The secretary, a dry, emaciated man, with restless, intelligent eyes, came in and reported that Shoustova was imprisoned in some queer, fortified place, and that he had received no orders concerning her.

"When we get the order we shall let her out the same day. We do not keep them; we do not value their visits much," said the General, with another attempt at a playful smile, which only distorted his old face.

Nekhludoff rose, trying to keep from expressing the mixed feelings of repugnance and pity which he felt towards this terrible old man. The old man on his part considered that he should not be too severe on the thoughtless and evidently misguided son of his old comrade, and should not leave him without advice.

"Good-bye, my dear fellow; do not take it amiss. It is my affection that makes me say it. Do not keep company with such people as we have at our place here. There are no innocent ones among them. All these people are most immoral. We know them," he said, in a tone that admitted no possibility of doubt. And he did not doubt, not because the thing was so, but because if it was not so, he would have to admit himself to be not a noble hero living out the last days of a good life, but a scoundrel, who sold, and still continued in his old age to sell, his conscience.

"Best of all, go and serve," he continued; "the Tsar needs honest men--and the country," he added. "Well, supposing I and the others refused to serve, as you are doing? Who would be left? Here we are, finding fault with the order of things, and yet not wishing to help the Government."

With a deep sigh Nekhludoff made a low bow, shook the large, bony hand condescendingly stretched out to him and left the room.

The General shook his head reprovingly, and rubbing his back, he again went into the drawing-room where the artist was waiting for him. He had already written down the answer given by the soul of Joan of Arc. The General put on his pince-nez and read, "Will know one another by light emanating from their astral bodies."

"Ah," said the General, with approval, and closed his eyes. "But how is one to know if the light of all is alike?" he asked, and again crossed fingers with the artist on the saucer.

The isvostchik drove Nekhludoff out of the gate.

It is dull here, sir, he said, turning to Nekhludoff. "I almost wished to drive off without waiting for you."

Nekhludoff agreed. "Yes, it is dull," and he took a deep breath, and looked up with a sense of relief at the grey clouds that were floating in the sky, and at the glistening ripples made by the boats and steamers on the Neva.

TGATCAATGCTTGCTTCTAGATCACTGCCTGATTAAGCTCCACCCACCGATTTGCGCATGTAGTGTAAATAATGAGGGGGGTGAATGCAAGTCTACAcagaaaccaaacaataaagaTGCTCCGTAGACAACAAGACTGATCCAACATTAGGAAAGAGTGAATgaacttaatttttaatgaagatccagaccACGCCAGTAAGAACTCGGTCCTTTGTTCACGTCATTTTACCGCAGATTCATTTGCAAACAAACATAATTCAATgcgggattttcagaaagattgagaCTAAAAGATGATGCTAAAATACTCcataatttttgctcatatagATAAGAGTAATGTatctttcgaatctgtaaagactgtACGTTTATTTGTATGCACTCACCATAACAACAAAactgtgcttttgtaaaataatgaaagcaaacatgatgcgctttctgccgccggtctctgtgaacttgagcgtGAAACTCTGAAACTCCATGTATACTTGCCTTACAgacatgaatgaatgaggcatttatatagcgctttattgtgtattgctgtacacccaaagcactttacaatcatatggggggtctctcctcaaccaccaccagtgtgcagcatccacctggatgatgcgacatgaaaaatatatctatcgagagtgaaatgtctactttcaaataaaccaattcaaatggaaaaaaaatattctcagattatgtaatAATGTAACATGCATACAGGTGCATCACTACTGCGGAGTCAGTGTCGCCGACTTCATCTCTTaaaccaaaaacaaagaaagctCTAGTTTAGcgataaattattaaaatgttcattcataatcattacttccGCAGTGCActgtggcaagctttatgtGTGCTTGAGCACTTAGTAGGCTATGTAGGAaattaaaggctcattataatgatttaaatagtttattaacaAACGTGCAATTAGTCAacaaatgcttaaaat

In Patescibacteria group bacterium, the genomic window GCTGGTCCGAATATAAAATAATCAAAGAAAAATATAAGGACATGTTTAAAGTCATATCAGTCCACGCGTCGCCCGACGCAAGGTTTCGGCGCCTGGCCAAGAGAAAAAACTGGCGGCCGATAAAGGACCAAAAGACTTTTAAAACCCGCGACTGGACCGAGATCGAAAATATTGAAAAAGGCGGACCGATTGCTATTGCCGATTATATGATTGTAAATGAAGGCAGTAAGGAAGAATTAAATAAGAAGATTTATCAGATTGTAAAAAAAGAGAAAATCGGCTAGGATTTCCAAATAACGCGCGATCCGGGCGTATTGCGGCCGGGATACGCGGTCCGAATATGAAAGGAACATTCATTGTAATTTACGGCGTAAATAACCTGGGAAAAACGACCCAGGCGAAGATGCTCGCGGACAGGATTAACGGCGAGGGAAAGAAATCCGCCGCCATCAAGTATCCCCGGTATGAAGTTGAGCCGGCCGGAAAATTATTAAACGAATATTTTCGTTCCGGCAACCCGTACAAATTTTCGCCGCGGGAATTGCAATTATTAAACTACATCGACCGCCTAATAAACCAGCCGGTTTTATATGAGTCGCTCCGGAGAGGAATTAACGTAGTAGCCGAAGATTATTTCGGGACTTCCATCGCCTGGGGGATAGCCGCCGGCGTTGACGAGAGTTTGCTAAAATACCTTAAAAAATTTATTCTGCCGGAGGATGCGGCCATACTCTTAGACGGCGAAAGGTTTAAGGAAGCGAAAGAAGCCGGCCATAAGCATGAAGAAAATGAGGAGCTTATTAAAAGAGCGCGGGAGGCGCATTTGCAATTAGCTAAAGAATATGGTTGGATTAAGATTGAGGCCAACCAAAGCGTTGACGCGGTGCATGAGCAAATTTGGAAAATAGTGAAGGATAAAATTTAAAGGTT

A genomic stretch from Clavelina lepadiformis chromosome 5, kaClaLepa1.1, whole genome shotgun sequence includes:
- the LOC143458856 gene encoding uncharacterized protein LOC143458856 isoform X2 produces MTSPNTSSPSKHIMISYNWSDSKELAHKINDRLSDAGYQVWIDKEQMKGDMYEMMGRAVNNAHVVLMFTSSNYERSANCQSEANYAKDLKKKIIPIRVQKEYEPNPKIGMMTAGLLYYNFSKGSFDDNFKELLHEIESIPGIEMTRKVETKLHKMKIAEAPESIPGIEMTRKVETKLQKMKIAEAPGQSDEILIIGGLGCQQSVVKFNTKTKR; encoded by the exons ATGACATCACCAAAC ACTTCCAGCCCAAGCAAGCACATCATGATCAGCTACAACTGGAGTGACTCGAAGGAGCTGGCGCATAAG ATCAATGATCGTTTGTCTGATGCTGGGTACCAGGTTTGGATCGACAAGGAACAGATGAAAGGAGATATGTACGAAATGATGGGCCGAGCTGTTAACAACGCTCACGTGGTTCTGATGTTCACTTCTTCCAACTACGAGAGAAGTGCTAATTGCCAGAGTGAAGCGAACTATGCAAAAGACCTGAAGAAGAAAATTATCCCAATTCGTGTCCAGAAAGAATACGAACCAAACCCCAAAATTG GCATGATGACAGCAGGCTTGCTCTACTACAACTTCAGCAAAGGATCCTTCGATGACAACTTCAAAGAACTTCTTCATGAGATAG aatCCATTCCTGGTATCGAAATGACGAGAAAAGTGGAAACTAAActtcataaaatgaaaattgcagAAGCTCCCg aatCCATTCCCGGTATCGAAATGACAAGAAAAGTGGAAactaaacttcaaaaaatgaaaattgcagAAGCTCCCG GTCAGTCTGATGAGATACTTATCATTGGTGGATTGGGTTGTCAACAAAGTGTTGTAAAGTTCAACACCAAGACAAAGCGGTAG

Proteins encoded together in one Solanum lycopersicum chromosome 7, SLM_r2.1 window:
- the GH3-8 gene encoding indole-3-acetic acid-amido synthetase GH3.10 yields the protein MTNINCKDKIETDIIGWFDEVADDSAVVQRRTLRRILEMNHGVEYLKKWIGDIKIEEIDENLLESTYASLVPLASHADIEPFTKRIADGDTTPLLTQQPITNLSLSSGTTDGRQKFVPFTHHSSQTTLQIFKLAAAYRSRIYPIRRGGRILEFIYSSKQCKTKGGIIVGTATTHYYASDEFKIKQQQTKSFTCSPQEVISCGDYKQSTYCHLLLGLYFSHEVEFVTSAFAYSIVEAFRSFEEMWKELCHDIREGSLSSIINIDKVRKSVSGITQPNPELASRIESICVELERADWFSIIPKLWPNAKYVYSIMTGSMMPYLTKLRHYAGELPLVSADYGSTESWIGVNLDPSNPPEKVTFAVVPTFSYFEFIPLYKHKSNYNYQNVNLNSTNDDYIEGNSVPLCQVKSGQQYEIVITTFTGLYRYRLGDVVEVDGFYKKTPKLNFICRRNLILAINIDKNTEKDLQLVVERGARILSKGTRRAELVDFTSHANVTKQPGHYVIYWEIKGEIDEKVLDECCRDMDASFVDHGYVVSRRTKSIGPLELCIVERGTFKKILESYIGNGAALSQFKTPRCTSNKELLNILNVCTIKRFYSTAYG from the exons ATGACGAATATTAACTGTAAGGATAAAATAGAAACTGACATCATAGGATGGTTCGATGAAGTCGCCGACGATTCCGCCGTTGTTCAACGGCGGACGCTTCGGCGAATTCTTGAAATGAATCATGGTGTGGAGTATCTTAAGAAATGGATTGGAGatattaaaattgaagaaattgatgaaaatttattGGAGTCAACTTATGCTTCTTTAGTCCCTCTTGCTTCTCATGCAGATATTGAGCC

The next day Maslova's case was to be examined at the Senate, and Nekhludoff and the advocate met at the majestic portal of the building, where several carriages were waiting. Ascending the magnificent and imposing staircase to the first floor, the advocate, who knew all the ins and outs of the place, turned to the left and entered through a door which had the date of the introduction of the Code of Laws above it.

After taking off his overcoat in the first narrow room, he found out from the attendant that the Senators had all arrived, and that the last had just come in. Fanarin, in his swallow-tail coat, a white tie above the white shirt-front, and a self-confident smile on his lips, passed into the next room. In this room there were to the right a large cupboard and a table, and to the left a winding staircase, which an elegant official in uniform was descending with a portfolio under his arm. In this room an old man with long, white hair and a patriarchal appearance attracted every one's attention. He wore a short coat and grey trousers. Two attendants stood respectfully beside him. The old man with white hair entered the cupboard and shut himself in.

Fanarin noticed a fellow-advocate dressed in the same way as himself, with a white tie and dress coat, and at once entered into an animated conversation with him.

Nekhludoff was meanwhile examining the people in the room. The public consisted of about 15 persons, of whom two were ladies--a young one with a pince-nez, and an old, grey-haired one.

A case of libel was to be heard that day, and therefore the public were more numerous than usual--chiefly persons belonging to the journalistic world.

The usher, a red-cheeked, handsome man in a fine uniform, came up to Fanarin and asked him what his business was. When he heard that it was the case of Maslova, he noted something down and walked away. Then the cupboard door opened and the old man with the patriarchal appearance stepped out, no longer in a short coat but in a gold-trimmed attire, which made him look like a bird, and with metal plates on his breast. This funny costume seemed to make the old man himself feel uncomfortable, and, walking faster than his wont, he hurried out of the door opposite the entrance.

"That is Bay, a most estimable man," Fanarin said to Nekhludoff, and then having introduced him to his colleague, he explained the case that was about to be heard, which he considered very interesting.